Winter 2016
Number 30

Perspective - Gaming America: An Interview With The Honorable Dov Zakheim

The Honorable Dov S. Zakheim is one of the country’s leading defense intellectuals. From 2001 to 2004, he served as the Under Secretary of Defense (Comptroller) and Chief Financial Officer for the Department of Defense. From 2002 to 2004, he also was DoD’s coordinator of civilian programs in Afghanistan. In the three decades before that, he served in a variety of defense-related roles in both the government and private sector—including as Deputy Under Secretary of Defense for Planning and Resources in the Reagan Administration from 1985 to 1987.

In December, he spoke with Journal editor Ilan Berman regarding the changing strategic landscape of the Middle East and Asia, as well as Russia’s ambitions:

The Obama administration, to date, has not had much by way of response to the Islamic State—or to the global threat that it now poses. In crafting their response, what should American policymakers seek to accomplish? Is a renewed war front the answer?

The Administration has created a false choice, in effect a straw man: send massive land forces, or do next to nothing. In fact, the dispatch of perhaps 10,000 troops would ensure more accurate spotting for targeted airstrikes as well as troops embedded with anti-ISIS forces. In addition, the Administration needs to relax its rules of engagement regarding collateral damage, which render it exceedingly difficult to target IS personnel. Defeating IS is not in the cards—and the West should not even try. IS must be contained, but in a serious way, not as current policy prescribes. And, once encircled and forced onto the defensive, it will need to be brought down by a combination of internal dissent and Arab forces. The latter would be more likely to engage in the fight with land forces if the U.S. has real “skin in the game.”

The nuclear deal hammered out this summer between Iran and the P5+1 countries may have deferred the challenge posed by Iran, but it did not end it. Looking ahead, what can we expect from a post-JCPOA Iran, and how should we prepare?

Iran will probably violate the JCPOA in only minor ways so long as the current Administration is in office, because it knows the White House is too invested in the agreement to retaliate over minor violations. Once there is a new president, however, Tehran is likely to re-evaluate the situation, and may be far more cautious if it worries that the U.S., supported by the UK, would actually snap back sanctions.

Russia’s entry into the Syrian civil war is just the latest instance of an increasingly adventurist foreign policy line on the part of Russian president Vladimir Putin. What does Russia want, globally, and what is it seeking to accomplish in the Middle East and Eastern Europe?

First and foremost, Russia wants to be considered a great power on a par with the United States and China. Russia has already expanded its presence in the Middle East beyond what it maintained subsequent to the USSR’s expulsion from Egypt. Moreover, Russia currently has excellent ties with Israel, Egypt and Iran, and has reached out to the Gulf States. Finally, Russia has demonstrated a degree of conventional military power and technology in the Syrian civil war that has caught the West by surprise.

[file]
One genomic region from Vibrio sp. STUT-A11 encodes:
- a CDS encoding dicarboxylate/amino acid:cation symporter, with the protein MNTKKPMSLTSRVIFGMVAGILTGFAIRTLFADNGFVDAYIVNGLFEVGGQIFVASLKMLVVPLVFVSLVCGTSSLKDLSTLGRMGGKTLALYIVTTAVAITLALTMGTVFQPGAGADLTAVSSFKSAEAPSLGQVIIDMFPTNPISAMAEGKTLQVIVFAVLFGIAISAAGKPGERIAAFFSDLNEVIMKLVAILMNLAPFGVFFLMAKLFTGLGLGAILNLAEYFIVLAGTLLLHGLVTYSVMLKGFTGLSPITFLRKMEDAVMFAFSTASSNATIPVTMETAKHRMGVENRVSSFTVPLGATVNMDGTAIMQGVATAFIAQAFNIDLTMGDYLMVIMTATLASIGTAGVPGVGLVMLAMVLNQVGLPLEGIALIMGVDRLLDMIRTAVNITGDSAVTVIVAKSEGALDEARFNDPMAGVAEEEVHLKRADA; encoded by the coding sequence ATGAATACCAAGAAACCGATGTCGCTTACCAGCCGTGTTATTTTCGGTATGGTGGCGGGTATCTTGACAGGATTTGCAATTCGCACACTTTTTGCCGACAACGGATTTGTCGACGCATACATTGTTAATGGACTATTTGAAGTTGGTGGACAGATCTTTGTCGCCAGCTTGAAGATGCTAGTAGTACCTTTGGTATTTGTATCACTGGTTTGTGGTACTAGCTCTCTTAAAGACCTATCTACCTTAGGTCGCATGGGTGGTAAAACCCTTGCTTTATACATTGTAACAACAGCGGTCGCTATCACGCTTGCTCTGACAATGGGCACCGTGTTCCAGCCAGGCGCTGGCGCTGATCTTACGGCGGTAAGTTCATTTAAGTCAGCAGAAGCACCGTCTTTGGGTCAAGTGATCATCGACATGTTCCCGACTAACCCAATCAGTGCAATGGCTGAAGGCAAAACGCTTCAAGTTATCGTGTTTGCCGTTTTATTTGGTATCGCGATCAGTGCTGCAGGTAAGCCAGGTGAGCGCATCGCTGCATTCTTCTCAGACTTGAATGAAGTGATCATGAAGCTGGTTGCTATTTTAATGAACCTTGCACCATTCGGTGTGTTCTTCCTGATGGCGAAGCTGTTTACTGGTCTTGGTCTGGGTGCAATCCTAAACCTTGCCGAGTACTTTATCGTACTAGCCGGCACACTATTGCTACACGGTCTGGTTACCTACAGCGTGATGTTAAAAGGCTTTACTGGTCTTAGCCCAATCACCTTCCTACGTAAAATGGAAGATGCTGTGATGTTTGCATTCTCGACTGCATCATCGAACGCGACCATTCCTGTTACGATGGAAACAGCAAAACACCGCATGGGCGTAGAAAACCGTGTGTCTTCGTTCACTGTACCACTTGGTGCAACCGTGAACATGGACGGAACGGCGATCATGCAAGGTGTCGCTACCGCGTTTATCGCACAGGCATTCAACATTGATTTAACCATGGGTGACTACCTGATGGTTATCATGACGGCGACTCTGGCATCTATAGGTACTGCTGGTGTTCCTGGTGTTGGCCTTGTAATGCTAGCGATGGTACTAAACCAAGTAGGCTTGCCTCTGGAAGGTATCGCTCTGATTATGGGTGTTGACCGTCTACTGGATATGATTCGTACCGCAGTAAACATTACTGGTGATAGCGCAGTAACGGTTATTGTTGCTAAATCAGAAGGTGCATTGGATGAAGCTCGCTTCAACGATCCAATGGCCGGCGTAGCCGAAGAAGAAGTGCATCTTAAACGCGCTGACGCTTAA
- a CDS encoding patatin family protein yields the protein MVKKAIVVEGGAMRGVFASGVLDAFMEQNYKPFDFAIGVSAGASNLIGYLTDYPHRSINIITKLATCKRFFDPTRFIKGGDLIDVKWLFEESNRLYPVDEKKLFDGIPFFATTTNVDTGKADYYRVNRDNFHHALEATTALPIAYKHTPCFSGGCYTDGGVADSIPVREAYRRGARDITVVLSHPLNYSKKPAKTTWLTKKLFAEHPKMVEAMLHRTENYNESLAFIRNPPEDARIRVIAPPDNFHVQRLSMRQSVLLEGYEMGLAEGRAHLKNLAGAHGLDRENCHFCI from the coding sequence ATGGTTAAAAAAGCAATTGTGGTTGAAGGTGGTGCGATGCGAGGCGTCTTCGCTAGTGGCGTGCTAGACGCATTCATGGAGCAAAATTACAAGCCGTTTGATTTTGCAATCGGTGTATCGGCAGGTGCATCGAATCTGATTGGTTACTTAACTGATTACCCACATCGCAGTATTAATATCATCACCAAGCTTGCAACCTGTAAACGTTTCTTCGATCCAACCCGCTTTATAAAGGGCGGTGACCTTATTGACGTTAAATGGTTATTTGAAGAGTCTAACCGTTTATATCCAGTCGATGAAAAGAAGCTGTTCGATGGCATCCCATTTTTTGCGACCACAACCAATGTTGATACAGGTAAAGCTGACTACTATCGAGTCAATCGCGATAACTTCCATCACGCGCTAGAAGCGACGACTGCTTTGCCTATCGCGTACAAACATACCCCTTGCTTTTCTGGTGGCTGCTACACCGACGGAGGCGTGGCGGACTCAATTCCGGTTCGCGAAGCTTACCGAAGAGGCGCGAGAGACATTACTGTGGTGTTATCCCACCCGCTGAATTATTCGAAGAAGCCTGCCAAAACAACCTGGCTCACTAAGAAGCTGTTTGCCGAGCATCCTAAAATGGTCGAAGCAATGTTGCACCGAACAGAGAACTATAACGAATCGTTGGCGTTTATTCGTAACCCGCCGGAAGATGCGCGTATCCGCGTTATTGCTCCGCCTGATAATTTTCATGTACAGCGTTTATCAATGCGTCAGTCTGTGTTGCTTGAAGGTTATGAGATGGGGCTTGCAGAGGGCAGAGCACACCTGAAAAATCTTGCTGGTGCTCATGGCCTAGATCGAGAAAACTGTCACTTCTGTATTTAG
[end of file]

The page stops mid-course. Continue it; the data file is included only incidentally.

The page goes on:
Russia’s grab of Crimea and its incursion into Ukraine are part of an effort to weaken NATO, which it views as an existential threat arrayed along its borders. Again, Russia wants to be treated as a virtual equal of the U.S., and will no doubt be willing to reach some understanding regarding Ukraine if its own prerogatives—which include preventing Ukraine from joining NATO and even the EU—are recognized and accounted for.

China’s global rise has been mirrored by an increasingly assertive foreign policy on the part of Beijing—one that, of late, has attempted to rewrite the legal status quo of the Asia-Pacific in its favor. What do Beijing’s recent moves tell us about Chinese intentions and aspirations?

China is simply trying to establish as many facts as it can, in order to ensure access to raw materials and sea lanes even in the face of a confrontation with the U.S. over, say, Taiwan. It does not trust the United States to maintain freedom of access for all. In addition, one cannot rule out the possibility that, as China’s annual rate of GDP growth over the next five or more years remains flat, Beijing will seek to divert an impatient population with a foreign adventure in either the East China Sea, or, more likely, the South China Sea.

It is no secret that China’s rise has become a source of increasing concern for its regional neighbors. What trends are now visible among Asian nations such as Japan and South Korea in response to Chinese adventurism, and what role can America play here?

Japan under Prime Minister Shinzo Abe has continued its military modernization program, including close cooperation with the U.S. on missile defense (e.g., the acquisition of AEGIS cruisers) and in the cyber domain. It has also lifted long-standing restrictions on arms sales, has expanded its participation in multilateral exercises, and has focused on cooperation with India and Australia. If tensions in the East China Sea persist, Japan is likely to breach the two percent ceiling on defense spending as a percentage of GDP.

South Korea’s preoccupation remains with North Korea, and subliminally with Japan. It has not confronted China in anything like the way Japan has, or, for that matter, the Philippines.